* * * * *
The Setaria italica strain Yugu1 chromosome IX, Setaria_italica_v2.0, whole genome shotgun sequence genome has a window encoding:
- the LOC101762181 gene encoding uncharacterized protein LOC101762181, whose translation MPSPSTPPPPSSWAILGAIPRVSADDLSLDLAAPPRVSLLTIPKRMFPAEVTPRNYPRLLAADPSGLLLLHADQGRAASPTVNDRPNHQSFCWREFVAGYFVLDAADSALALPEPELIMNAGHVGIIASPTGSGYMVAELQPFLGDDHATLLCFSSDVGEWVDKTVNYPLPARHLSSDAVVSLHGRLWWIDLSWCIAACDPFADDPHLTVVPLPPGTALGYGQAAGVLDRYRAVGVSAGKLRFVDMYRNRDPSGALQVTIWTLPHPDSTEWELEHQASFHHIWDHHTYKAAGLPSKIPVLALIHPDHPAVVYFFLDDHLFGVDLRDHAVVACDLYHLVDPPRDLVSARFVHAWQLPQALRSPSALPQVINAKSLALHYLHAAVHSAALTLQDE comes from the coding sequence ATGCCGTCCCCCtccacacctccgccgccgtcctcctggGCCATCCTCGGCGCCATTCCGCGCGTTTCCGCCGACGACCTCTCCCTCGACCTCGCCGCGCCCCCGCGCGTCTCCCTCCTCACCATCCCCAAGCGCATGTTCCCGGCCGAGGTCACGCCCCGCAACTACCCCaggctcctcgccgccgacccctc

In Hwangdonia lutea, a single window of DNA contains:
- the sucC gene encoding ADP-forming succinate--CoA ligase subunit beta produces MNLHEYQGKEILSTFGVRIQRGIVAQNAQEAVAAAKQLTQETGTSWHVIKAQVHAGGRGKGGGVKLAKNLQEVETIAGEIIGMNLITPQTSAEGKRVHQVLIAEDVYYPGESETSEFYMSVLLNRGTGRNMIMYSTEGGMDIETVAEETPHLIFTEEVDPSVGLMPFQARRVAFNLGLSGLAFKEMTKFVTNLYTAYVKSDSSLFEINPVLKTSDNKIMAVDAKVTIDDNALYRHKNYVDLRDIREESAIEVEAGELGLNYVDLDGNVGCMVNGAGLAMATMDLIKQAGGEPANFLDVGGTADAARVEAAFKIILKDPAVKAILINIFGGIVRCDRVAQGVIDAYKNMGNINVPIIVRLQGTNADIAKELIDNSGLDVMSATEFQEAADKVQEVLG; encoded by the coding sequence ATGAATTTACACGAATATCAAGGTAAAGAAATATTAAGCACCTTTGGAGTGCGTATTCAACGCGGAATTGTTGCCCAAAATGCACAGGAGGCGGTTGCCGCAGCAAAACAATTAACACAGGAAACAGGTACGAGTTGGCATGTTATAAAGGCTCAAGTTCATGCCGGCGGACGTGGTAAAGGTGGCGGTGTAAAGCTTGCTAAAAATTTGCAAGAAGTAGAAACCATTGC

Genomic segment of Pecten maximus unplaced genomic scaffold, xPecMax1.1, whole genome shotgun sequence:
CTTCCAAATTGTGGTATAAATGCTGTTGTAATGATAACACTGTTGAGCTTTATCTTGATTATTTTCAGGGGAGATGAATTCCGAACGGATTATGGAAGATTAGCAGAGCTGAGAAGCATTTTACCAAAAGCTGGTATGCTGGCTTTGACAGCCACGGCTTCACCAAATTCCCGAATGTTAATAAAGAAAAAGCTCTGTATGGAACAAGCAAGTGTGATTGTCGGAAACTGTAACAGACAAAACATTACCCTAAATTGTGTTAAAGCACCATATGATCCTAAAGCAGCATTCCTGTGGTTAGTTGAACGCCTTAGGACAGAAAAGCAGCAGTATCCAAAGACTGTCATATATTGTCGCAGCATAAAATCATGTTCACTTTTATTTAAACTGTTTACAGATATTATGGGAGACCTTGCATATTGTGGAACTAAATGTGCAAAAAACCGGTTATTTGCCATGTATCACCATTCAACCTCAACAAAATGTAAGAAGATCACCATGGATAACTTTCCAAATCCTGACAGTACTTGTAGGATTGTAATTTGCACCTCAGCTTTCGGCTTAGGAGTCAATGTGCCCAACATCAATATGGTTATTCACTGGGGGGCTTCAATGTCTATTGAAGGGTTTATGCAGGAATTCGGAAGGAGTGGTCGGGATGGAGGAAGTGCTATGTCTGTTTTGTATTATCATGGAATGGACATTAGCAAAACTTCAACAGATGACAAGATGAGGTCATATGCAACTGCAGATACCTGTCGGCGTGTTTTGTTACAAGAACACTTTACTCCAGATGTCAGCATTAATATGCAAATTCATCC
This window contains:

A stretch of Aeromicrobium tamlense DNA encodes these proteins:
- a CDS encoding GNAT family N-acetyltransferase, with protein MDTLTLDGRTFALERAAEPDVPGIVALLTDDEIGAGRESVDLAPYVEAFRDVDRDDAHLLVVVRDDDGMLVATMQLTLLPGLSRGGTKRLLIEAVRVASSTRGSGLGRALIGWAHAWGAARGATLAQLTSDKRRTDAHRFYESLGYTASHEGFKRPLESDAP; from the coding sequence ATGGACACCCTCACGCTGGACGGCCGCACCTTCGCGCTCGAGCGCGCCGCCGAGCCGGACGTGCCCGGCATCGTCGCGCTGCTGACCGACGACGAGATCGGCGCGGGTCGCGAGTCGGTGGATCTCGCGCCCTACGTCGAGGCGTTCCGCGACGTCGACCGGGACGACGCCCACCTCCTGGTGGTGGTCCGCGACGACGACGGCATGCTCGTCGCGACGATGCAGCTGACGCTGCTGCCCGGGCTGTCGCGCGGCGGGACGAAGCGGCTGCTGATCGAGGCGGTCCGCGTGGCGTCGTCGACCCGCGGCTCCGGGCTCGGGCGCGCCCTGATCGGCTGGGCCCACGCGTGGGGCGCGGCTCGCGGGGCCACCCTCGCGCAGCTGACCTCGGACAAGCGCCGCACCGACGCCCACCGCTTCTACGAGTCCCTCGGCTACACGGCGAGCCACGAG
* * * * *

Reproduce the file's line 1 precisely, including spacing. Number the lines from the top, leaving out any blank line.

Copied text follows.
The Setaria italica strain Yugu1 chromosome IX, Setaria_italica_v2.0, whole genome shotgun sequence genome has a window encoding: